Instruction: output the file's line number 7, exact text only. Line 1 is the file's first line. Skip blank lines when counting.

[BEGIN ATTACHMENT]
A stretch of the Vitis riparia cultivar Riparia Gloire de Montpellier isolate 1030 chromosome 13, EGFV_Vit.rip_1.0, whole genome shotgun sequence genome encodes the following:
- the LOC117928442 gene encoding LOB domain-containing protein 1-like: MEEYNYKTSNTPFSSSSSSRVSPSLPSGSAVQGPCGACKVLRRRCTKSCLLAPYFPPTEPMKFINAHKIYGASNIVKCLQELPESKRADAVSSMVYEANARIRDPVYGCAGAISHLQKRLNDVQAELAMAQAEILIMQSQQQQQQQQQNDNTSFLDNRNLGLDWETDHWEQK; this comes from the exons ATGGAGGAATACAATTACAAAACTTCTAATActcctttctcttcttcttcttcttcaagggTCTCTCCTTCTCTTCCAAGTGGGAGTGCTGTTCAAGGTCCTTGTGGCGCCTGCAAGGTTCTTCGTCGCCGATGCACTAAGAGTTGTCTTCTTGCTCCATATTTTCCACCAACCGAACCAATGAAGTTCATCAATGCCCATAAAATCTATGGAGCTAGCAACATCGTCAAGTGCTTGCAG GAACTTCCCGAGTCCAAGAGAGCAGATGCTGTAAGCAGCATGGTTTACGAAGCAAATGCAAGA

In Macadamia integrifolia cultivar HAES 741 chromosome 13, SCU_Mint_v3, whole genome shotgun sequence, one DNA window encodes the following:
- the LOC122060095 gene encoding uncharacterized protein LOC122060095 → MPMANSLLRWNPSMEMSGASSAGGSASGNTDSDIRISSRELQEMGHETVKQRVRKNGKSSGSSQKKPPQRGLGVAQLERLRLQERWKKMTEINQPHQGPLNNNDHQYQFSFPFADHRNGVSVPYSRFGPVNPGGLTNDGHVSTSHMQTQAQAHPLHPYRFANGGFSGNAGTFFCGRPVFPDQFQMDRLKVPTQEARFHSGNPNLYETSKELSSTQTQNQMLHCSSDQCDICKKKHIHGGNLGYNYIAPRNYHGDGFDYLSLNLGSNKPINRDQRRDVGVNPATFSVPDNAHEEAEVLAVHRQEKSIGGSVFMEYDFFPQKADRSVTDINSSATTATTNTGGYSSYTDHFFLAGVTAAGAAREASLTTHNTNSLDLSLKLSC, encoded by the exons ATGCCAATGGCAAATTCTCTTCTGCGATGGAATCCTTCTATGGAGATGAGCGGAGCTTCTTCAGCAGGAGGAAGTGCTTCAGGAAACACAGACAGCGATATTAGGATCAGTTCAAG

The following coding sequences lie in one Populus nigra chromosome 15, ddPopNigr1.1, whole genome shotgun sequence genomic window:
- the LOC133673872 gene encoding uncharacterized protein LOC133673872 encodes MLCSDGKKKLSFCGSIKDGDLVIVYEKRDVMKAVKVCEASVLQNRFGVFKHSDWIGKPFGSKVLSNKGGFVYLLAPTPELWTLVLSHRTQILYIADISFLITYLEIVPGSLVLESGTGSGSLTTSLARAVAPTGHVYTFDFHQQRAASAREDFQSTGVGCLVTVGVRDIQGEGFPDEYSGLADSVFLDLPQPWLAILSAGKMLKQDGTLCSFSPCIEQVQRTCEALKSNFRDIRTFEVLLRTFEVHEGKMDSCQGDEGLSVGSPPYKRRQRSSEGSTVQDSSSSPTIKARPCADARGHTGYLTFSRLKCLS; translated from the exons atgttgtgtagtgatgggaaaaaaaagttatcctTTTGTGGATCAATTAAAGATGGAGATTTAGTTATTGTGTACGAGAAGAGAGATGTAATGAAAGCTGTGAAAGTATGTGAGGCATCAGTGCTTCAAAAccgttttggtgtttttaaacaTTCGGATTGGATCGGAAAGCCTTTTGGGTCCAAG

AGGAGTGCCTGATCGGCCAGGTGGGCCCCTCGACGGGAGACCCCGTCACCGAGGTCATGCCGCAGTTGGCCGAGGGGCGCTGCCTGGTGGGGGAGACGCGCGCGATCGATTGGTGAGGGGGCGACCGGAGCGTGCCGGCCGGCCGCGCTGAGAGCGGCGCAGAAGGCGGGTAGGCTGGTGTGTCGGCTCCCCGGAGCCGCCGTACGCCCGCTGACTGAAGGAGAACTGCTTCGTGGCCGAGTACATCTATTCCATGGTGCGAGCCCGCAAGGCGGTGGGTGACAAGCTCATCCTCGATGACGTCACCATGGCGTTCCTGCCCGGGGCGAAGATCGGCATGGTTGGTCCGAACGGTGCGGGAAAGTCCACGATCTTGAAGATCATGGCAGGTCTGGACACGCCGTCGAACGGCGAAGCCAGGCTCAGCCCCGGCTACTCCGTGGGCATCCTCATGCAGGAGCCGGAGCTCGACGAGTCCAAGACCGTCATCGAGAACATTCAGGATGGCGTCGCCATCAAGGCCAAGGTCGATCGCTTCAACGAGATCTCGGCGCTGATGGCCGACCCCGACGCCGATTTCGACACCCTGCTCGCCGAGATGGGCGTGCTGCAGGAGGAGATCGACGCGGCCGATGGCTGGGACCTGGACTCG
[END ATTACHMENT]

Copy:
AGGAGTGCCTGATCGGCCAGGTGGGCCCCTCGACGGGAGACCCCGTCACCGAGGTCATGCCGCAGTTGGCCGAGGGGCGCTGCCTGGTGGGGGAGACGCGCGCGATCGATTGGTGAGGGGGCGACCGGAGCGTGCCGGCCGGCCGCGCTGAGAGCGGCGCAGAAGGCGGGTAGGCTGGTGTGTCGGCTCCCCGGAGCCGCCGTACGCCCGCTGACTGAAGGAGAACTGCTTCGTGGCCGAGTACATCTATTCCATGGTGCGAGCCCGCAAGGCGGTGGGTGACAAGCTCATCCTCGATGACGTCACCATGGCGTTCCTGCCCGGGGCGAAGATCGGCATGGTTGGTCCGAACGGTGCGGGAAAGTCCACGATCTTGAAGATCATGGCAGGTCTGGACACGCCGTCGAACGGCGAAGCCAGGCTCAGCCCCGGCTACTCCGTGGGCATCCTCATGCAGGAGCCGGAGCTCGACGAGTCCAAGACCGTCATCGAGAACATTCAGGATGGCGTCGCCATCAAGGCCAAGGTCGATCGCTTCAACGAGATCTCGGCGCTGATGGCCGACCCCGACGCCGATTTCGACACCCTGCTCGCCGAGATGGGCGTGCTGCAGGAGGAGATCGACGCGGCCGATGGCTGGGACCTGGACTCG